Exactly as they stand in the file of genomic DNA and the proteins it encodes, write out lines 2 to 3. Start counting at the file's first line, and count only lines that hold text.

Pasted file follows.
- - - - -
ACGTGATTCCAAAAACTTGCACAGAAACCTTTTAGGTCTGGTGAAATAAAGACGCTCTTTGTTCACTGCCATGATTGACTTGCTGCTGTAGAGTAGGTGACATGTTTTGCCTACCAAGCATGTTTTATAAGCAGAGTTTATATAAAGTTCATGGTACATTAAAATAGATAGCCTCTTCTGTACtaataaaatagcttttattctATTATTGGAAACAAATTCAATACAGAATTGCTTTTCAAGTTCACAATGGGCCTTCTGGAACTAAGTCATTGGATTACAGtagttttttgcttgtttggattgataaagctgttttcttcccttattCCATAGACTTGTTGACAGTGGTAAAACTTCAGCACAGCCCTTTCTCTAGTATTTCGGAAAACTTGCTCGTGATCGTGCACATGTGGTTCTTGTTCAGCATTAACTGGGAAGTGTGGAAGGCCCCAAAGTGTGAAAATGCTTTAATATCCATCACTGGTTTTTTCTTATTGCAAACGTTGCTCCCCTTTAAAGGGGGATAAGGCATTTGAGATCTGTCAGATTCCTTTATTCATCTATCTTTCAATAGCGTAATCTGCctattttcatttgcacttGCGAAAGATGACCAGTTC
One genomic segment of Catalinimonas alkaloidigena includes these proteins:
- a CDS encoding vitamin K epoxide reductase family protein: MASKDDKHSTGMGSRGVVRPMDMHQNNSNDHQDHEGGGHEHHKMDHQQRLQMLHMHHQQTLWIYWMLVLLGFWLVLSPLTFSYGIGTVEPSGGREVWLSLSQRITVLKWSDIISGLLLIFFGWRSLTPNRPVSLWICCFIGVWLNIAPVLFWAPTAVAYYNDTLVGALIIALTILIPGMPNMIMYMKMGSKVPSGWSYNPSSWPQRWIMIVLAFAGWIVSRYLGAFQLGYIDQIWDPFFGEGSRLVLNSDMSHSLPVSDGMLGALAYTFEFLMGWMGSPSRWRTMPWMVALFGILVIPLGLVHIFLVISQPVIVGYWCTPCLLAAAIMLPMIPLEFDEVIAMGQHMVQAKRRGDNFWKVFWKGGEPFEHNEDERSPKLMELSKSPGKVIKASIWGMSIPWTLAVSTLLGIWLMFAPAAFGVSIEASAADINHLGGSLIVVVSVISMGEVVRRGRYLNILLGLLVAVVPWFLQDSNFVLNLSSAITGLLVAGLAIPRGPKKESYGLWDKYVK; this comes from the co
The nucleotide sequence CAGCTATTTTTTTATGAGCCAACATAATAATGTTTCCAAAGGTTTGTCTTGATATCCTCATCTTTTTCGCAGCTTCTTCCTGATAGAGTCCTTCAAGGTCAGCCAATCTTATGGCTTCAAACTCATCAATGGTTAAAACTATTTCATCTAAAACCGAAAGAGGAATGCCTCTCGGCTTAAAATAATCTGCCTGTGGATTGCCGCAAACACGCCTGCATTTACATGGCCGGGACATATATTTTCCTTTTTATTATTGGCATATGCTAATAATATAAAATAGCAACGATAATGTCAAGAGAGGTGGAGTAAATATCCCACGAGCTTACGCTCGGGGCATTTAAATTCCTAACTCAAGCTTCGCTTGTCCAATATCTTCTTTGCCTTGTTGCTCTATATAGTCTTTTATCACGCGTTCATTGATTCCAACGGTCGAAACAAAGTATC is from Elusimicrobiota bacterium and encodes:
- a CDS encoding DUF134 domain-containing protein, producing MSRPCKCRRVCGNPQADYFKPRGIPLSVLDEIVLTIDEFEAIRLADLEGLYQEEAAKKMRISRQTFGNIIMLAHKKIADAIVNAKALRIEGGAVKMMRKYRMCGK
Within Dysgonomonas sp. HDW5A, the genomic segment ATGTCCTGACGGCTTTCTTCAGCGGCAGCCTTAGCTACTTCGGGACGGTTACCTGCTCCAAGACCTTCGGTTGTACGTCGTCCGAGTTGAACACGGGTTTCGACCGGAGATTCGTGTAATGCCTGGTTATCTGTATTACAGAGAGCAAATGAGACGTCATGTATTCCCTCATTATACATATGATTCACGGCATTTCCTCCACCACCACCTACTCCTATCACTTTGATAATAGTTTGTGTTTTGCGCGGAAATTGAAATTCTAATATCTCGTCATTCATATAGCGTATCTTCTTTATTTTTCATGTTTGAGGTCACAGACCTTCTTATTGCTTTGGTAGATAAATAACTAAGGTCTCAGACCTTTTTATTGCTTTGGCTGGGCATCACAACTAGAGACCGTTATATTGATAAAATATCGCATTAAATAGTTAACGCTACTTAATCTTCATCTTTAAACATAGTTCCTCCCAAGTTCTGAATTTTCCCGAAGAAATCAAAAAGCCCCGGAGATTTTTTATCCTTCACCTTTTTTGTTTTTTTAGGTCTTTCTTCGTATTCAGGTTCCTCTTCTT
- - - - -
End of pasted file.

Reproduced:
One genomic segment of Catalinimonas alkaloidigena includes these proteins:
- a CDS encoding vitamin K epoxide reductase family protein: MASKDDKHSTGMGSRGVVRPMDMHQNNSNDHQDHEGGGHEHHKMDHQQRLQMLHMHHQQTLWIYWMLVLLGFWLVLSPLTFSYGIGTVEPSGGREVWLSLSQRITVLKWSDIISGLLLIFFGWRSLTPNRPVSLWICCFIGVWLNIAPVLFWAPTAVAYYNDTLVGALIIALTILIPGMPNMIMYMKMGSKVPSGWSYNPSSWPQRWIMIVLAFAGWIVSRYLGAFQLGYIDQIWDPFFGEGSRLVLNSDMSHSLPVSDGMLGALAYTFEFLMGWMGSPSRWRTMPWMVALFGILVIPLGLVHIFLVISQPVIVGYWCTPCLLAAAIMLPMIPLEFDEVIAMGQHMVQAKRRGDNFWKVFWKGGEPFEHNEDERSPKLMELSKSPGKVIKASIWGMSIPWTLAVSTLLGIWLMFAPAAFGVSIEASAADINHLGGSLIVVVSVISMGEVVRRGRYLNILLGLLVAVVPWFLQDSNFVLNLSSAITGLLVAGLAIPRGPKKESYGLWDKYVK; this comes from the co